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How to Troubleshoot Expansion Joint Failures

Jul. 20, 2022

How to Troubleshoot Expansion Joint Failures


Non-metallic (rubber) expansion joints are a critical part of any pump piping system as they provide the flexibility necessary to absorb system dynamics associated with vibration and/or temperature and pressure changes within piping. Careful selection of expansion joint design and material for a given application, as well as properly engineered installation, are important factors for determining performance. When designed, applied and installed properly, it is not unusual to achieve useful service life for 15 to 20 years in most industrial applications.

Unlike metal expansion joints, the majority of failures related to rubber expansion joints are not catastrophic in nature. During routine inspections, signs of fatigue and/or premature failure can be easily detected in rubber expansion joints, long before the actual failure occurs. 


Common Signs of Rubber Expansion Joint Fatigue 

Cracking (see the image below)


How to Troubleshoot Expansion Joint Failures


Exterior surface cracking is most commonly the result of aging and/or elevated temperature. As rubber ages, it becomes hard and brittle and loses inherent flexibility and resilience. Cracking or crazing may not be serious if only the outer cover is involved and the fabric is not exposed. If necessary, repair onsite with rubber cement where cracks are minor. Carefully inspect cracks to determine if underlying fabric reinforcing plies are compromised.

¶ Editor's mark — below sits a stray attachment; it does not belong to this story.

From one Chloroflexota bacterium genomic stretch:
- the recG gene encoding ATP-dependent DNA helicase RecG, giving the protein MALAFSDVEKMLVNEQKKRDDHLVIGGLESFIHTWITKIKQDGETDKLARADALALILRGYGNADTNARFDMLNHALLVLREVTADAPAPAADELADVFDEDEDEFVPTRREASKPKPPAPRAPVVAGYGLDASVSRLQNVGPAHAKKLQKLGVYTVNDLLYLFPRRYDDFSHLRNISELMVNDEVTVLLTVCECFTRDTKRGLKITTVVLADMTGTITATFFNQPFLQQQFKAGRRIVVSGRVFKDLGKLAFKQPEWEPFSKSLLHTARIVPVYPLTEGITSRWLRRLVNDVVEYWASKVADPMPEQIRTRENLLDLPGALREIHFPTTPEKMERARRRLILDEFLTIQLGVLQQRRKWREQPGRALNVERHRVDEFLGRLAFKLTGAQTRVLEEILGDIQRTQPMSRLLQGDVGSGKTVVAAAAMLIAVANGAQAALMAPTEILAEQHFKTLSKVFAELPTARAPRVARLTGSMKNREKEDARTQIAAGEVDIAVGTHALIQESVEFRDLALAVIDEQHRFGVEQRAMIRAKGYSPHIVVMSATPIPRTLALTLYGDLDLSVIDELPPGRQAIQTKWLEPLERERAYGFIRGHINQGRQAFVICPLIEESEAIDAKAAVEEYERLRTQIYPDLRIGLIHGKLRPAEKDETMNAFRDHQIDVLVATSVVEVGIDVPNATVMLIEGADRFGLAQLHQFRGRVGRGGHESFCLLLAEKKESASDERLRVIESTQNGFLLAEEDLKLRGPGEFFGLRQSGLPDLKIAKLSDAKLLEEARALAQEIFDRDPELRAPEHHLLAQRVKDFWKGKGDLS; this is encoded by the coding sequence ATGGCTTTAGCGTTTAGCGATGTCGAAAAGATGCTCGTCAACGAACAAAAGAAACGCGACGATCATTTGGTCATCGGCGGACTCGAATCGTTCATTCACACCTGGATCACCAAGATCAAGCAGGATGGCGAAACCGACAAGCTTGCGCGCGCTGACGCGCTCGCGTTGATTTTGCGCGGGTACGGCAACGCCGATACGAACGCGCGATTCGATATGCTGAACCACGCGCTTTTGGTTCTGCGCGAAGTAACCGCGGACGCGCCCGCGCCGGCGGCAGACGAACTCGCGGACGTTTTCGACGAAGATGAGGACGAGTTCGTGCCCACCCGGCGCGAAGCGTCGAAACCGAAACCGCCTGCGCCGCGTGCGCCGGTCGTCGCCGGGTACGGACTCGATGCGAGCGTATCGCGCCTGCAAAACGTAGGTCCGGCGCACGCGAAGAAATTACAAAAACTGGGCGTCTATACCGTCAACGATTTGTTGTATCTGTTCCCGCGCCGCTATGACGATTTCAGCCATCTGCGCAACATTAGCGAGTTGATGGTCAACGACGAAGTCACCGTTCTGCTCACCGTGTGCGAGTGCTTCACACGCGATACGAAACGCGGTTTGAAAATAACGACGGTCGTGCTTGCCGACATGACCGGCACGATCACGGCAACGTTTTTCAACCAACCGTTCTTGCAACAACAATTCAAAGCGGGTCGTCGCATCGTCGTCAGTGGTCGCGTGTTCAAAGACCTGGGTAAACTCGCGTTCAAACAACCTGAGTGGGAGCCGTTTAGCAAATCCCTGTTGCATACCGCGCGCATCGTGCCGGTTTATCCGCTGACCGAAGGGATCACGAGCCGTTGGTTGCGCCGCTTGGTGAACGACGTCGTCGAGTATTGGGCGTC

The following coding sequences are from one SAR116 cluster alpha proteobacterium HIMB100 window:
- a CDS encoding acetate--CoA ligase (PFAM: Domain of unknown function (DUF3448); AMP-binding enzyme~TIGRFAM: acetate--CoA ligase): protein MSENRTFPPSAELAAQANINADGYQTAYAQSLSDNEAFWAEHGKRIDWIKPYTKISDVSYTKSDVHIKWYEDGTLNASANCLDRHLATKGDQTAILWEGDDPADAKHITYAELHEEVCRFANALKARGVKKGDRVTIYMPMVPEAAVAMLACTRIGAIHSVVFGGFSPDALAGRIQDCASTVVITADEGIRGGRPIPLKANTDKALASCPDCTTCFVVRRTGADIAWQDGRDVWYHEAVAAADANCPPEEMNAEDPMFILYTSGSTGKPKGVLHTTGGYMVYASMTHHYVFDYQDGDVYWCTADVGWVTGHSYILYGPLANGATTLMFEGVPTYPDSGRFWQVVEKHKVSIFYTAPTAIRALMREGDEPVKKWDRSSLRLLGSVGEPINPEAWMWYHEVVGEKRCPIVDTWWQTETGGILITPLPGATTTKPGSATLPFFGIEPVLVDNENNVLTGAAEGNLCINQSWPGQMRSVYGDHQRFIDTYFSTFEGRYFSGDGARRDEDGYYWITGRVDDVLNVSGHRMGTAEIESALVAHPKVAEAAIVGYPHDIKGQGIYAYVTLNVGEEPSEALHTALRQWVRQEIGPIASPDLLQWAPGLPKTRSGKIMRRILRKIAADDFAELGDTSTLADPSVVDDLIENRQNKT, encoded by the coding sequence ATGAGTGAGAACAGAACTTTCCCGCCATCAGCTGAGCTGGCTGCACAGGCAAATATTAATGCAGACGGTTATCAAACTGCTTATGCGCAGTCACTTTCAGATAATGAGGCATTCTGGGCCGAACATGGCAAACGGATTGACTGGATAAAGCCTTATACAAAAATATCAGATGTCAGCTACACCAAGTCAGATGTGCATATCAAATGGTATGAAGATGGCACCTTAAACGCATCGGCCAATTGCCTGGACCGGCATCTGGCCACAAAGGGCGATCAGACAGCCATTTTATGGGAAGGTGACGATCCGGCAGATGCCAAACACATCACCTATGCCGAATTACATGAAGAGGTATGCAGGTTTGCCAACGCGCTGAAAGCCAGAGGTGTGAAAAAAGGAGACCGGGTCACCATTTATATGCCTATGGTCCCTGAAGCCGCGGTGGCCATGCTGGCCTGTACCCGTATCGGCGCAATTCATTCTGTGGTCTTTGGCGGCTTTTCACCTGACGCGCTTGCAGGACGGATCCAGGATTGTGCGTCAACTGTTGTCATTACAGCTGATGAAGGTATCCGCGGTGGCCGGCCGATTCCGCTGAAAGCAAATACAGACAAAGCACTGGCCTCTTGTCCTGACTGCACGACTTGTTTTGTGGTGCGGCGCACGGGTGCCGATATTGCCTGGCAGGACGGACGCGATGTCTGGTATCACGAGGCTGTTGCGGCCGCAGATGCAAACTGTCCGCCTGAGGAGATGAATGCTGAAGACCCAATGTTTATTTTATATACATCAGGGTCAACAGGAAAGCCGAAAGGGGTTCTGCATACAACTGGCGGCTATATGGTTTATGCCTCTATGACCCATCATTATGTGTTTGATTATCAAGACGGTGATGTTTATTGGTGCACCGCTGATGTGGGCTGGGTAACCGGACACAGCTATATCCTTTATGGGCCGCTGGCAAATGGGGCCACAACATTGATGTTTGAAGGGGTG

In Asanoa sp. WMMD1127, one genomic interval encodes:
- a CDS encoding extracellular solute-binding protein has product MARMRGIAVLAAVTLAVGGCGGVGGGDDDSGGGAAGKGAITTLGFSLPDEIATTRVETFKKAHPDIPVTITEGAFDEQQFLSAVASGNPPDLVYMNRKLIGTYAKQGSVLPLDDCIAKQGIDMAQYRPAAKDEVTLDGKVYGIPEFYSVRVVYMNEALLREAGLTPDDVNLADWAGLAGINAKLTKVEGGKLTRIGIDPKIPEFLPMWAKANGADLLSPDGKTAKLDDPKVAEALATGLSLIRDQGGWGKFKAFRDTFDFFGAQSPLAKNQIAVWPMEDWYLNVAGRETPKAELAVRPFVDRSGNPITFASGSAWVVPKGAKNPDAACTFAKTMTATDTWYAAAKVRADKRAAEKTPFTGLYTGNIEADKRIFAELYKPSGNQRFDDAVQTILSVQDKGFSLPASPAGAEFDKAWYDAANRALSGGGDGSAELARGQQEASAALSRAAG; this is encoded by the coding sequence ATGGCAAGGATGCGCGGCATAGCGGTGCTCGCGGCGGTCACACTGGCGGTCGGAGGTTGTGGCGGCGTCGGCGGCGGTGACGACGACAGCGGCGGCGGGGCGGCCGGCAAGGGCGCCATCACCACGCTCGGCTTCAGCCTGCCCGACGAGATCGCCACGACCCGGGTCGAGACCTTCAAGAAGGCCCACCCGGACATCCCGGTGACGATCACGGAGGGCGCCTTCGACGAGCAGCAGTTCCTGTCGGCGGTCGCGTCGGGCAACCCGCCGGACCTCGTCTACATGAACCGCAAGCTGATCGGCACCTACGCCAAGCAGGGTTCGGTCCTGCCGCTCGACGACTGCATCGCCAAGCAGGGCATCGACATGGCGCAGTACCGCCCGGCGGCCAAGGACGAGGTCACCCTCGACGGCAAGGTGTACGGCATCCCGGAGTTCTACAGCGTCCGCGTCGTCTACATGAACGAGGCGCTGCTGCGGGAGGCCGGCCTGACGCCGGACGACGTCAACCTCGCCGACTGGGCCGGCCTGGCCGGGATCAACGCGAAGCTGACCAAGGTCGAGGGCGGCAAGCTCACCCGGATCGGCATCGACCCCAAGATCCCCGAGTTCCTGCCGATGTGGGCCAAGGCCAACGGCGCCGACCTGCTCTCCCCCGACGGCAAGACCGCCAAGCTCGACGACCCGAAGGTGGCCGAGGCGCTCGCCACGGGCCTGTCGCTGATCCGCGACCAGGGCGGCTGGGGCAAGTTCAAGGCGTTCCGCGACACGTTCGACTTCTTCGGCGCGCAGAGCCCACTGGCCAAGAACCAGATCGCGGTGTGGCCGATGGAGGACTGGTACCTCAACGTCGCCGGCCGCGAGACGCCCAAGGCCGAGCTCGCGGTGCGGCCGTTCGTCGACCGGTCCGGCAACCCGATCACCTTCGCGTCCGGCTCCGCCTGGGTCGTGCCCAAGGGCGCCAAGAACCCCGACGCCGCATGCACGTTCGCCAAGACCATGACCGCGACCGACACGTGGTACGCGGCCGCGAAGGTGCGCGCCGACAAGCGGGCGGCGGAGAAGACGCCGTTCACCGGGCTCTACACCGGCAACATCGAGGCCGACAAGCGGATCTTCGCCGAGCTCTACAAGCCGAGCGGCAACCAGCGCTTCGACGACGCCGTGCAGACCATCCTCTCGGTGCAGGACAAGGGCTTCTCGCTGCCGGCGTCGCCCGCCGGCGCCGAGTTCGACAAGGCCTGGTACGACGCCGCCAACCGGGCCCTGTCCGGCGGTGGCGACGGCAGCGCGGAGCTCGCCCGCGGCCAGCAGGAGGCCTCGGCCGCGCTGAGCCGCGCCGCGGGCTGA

Cracking where the fabric is exposed and torn, indicates the expansion joint should be replaced. Such cracking is usually the result of excess extension, angular or lateral movements. Such cracking is identified by (1) a flattening of the arch, (2) cracks at the base of the arch and/or (3) cracks at the base of the flange. Cracking at the base of the flange/arch is more associated with movement and misalignment.

Note: As a corrective action, measure the face-to-face and lateral alignment prior to ordering a replacement and install control units to maintain acceptable movement limits of the expansion joint during operation.   


Blisters/Deformation/Ply Separation (see the image below)


How to Troubleshoot Expansion Joint Failures


Some blisters or deformations-when on the external portions of an expansion joint-may not adversely affect the performance of the expansion joint. These blisters or deformations are cosmetic in nature and do not require repair.

If major blisters, deformations and/or ply separations or delamination exist in the tube, the expansion joint should be replaced as soon as possible. The root cause of delamination is either over-torqued bolts, chemical attack by the media, aged rubber or some other form of break in the inner tube layer. Corrective actions include replacing the aged product and ensuring the correct material selection for the application.

Ply separation at the flange outer diameter (O.D.) can sometimes be observed and is not a cause for replacement of the expansion joint.


Exposure of Metal Reinforcement

If the metal reinforcement of an expansion joint is visible through the cover, the expansion joint should be replaced as soon as possible.